Your sexual health is just as important as your physical and mental health. In this section we’ve listed all of the Information you might need to know on STIs, pregnancy, condoms and HIV, as well as our MASH sexual health clinic, which is based at the MASH drop-in centre.
How do you get a sexually transmitted infection?
- Through unprotected vaginal, oral and anal sex.
- Through sharing sex toys that have not been washed or covered with a new condom.
- Via female to female transmission such as rubbing vulvas or transferring discharge from one vagina to another via fingers.
- Passed from mother to baby during childbirth.
How do you prevent getting a sexually transmitted infection?
If used correctly, condoms will prevent both men and women from contracting most sexually transmitted infections.
However, there are some infections (such as Herpes and Genital Warts) which live on the skin around the genital area such as the groin and pubis and the condom does not cover this area.
This is why we say that condoms will prevent most sexually transmitted infections
We advise you to always use lubricant with customers. Lubricant, or lube, reduces dryness and friction during vaginal and anal sex. This makes a split condom less likely. It can also make sex more comfortable for you.
Only water based lubricant should be used. Oil based lubricants, massage oil, baby oil, other creams, and pessaries can damage the rubber of latex condoms.
Where can I get it from?
We give out free lubricant if we see you in our clinics or at your place of work. You can also get it free from sexual health clinics. You can buy them at some supermarkets and pharmacies.
Oral sex is when someone licks and or/sucks another person’s genitals.
There is a lot of debate among sex workers about whether to use a condom when you have oral sex with a client. Many women feel pressurised to have oral sex without a condom with their clients because other women are offering this service.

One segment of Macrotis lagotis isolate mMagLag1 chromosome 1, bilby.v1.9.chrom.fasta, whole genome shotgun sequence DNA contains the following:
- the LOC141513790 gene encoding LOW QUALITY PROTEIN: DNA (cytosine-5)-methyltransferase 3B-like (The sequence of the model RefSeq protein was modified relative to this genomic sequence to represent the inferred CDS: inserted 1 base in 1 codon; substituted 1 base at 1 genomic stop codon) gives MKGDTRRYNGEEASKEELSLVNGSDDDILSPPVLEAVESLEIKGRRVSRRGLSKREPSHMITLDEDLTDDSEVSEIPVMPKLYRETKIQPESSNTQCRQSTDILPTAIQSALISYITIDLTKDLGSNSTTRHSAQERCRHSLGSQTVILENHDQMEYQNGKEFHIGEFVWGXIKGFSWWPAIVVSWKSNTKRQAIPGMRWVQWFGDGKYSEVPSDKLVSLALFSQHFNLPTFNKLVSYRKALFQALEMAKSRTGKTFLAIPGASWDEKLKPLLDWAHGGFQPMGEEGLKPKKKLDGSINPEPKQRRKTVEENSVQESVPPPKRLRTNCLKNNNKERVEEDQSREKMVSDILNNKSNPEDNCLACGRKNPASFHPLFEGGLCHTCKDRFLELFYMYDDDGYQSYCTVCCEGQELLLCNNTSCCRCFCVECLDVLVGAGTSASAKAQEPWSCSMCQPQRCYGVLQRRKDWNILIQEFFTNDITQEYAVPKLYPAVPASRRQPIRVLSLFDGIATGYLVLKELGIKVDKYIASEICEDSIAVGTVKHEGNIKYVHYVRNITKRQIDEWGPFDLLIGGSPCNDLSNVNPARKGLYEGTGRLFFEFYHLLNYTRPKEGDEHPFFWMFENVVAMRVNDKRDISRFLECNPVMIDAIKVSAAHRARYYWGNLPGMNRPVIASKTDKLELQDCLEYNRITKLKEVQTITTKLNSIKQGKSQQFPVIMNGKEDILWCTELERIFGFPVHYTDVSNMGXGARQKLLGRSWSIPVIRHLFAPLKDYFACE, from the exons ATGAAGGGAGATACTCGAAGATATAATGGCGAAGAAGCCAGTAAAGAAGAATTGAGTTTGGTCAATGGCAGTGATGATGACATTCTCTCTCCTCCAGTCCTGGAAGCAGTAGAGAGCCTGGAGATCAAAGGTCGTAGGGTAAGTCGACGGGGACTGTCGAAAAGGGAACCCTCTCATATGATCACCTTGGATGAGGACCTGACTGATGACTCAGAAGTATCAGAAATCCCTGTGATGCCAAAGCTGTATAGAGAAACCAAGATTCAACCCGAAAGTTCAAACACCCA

It is possible to transmit (catch or pass on) many sexually transmitted infections through oral sex without a condom.
Infections such as chlamydia, herpes, hepatitis A and B, syphilis, gonorrhoea and HIV can all be transmitted via unprotected oral sex, though it is a less common way of catching them than through vaginal or anal sex.
The exact risk of getting HIV through oral sex is not known. There have been a few documented case of HIV transmission through oral sex.
If you have open sores on the genitals and you are receiving oral sex, or open sores or bleeding gums and are giving oral sex there is an increased risk of transmitting infections.
Do not clean your teeth, floss or use mouthwash, eat food such as toast, crisps just before or just after having oral sex. This is because all these can cause small cuts in your mouth making it easier for infection to pass from one person to another.
If you want to rinse your mouth before or after oral sex use plain water. Chewing gum can leave a pleasant taste in your mouth. If a client comes inside your mouth spit out any sperm quickly, or swallow it immediately—do not let it stay in your mouth.
The best way to protect against transmitting sexually transmitted infections during oral sex is to use a condom or a dam. Some women like to use a flavored condom for this.
Dams are small square sheets of latex that can be placed across the anus or vagina to give protection when rimming or giving oral sex.
Anal sex is when is when a man’s penis, a finger or a sex toy is put inside the anus.
Always use a condom and plenty of lubricant, as it is the most likely way to transmit (catch or pass on) a sexually transmitted infection or HIV.
Using lubricant reduces the risk of tearing delicate skin around and inside the anus. Lubricant also prevents condoms from breaking.
Having a period and working?
Some women work when they are having a period. It is safe to do so.
We advise you to use sponges. Please do not use rolls of baby wipes as that can cause and infection called Bacterial Vaginosis (BV).
Some women like to used coloured condoms as the coloured latex does not show blood in the same way as the ordinary condoms. Please check on the packet that it has a BSI Kitemark or CE mark to show it has been tested and is safe to use.
Hard sports are sex involving faeces (poo).
Infections which can be transmitted during hard sports are Hepatitis A and B. (link) There is also a small risk that HIV can be transmitted during hard sports if someone is bleeding anally or has blood in their poo
You can reduce the risk of passing on or contracting an infection during hardsports by:
- *Getting vaccinated against Hepatitis A and B : call us to organize this
- *Not eating or receiving faeces (poo) into your mouth
For a free and confidential full sexual health screening visit the MASH nurse at the Drop-In. You do not need an appointment. The times she is available are on the MASH timetable.
Next page: Condoms